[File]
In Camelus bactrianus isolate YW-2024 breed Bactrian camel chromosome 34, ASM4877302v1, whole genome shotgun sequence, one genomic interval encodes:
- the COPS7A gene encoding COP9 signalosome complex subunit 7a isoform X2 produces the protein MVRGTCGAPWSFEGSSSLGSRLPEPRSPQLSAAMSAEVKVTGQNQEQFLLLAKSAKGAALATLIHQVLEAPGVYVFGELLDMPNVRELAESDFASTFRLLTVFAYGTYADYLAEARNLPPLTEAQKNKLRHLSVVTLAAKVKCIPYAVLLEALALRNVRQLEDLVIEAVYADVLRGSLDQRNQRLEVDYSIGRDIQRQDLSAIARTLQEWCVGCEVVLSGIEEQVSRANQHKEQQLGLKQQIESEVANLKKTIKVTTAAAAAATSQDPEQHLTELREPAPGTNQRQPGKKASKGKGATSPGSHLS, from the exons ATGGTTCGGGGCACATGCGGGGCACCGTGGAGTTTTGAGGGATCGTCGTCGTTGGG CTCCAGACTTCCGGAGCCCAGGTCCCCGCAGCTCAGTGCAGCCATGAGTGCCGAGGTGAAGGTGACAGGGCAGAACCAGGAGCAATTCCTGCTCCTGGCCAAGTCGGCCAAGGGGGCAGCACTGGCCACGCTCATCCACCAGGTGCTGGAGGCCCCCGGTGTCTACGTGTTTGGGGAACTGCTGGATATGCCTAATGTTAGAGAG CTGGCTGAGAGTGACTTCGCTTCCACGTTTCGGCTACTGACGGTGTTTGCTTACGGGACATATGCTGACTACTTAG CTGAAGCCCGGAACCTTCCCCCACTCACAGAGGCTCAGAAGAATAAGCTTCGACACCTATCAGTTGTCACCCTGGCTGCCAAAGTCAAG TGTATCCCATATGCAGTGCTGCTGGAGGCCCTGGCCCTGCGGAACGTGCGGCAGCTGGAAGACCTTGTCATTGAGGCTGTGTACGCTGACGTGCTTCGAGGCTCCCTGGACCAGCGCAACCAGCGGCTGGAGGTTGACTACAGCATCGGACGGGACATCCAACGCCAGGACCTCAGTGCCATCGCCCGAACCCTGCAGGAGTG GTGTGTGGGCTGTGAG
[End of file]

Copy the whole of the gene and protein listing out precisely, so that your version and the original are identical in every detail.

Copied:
In Camelus bactrianus isolate YW-2024 breed Bactrian camel chromosome 34, ASM4877302v1, whole genome shotgun sequence, one genomic interval encodes:
- the COPS7A gene encoding COP9 signalosome complex subunit 7a isoform X2 produces the protein MVRGTCGAPWSFEGSSSLGSRLPEPRSPQLSAAMSAEVKVTGQNQEQFLLLAKSAKGAALATLIHQVLEAPGVYVFGELLDMPNVRELAESDFASTFRLLTVFAYGTYADYLAEARNLPPLTEAQKNKLRHLSVVTLAAKVKCIPYAVLLEALALRNVRQLEDLVIEAVYADVLRGSLDQRNQRLEVDYSIGRDIQRQDLSAIARTLQEWCVGCEVVLSGIEEQVSRANQHKEQQLGLKQQIESEVANLKKTIKVTTAAAAAATSQDPEQHLTELREPAPGTNQRQPGKKASKGKGATSPGSHLS, from the exons ATGGTTCGGGGCACATGCGGGGCACCGTGGAGTTTTGAGGGATCGTCGTCGTTGGG CTCCAGACTTCCGGAGCCCAGGTCCCCGCAGCTCAGTGCAGCCATGAGTGCCGAGGTGAAGGTGACAGGGCAGAACCAGGAGCAATTCCTGCTCCTGGCCAAGTCGGCCAAGGGGGCAGCACTGGCCACGCTCATCCACCAGGTGCTGGAGGCCCCCGGTGTCTACGTGTTTGGGGAACTGCTGGATATGCCTAATGTTAGAGAG CTGGCTGAGAGTGACTTCGCTTCCACGTTTCGGCTACTGACGGTGTTTGCTTACGGGACATATGCTGACTACTTAG CTGAAGCCCGGAACCTTCCCCCACTCACAGAGGCTCAGAAGAATAAGCTTCGACACCTATCAGTTGTCACCCTGGCTGCCAAAGTCAAG TGTATCCCATATGCAGTGCTGCTGGAGGCCCTGGCCCTGCGGAACGTGCGGCAGCTGGAAGACCTTGTCATTGAGGCTGTGTACGCTGACGTGCTTCGAGGCTCCCTGGACCAGCGCAACCAGCGGCTGGAGGTTGACTACAGCATCGGACGGGACATCCAACGCCAGGACCTCAGTGCCATCGCCCGAACCCTGCAGGAGTG GTGTGTGGGCTGTGAG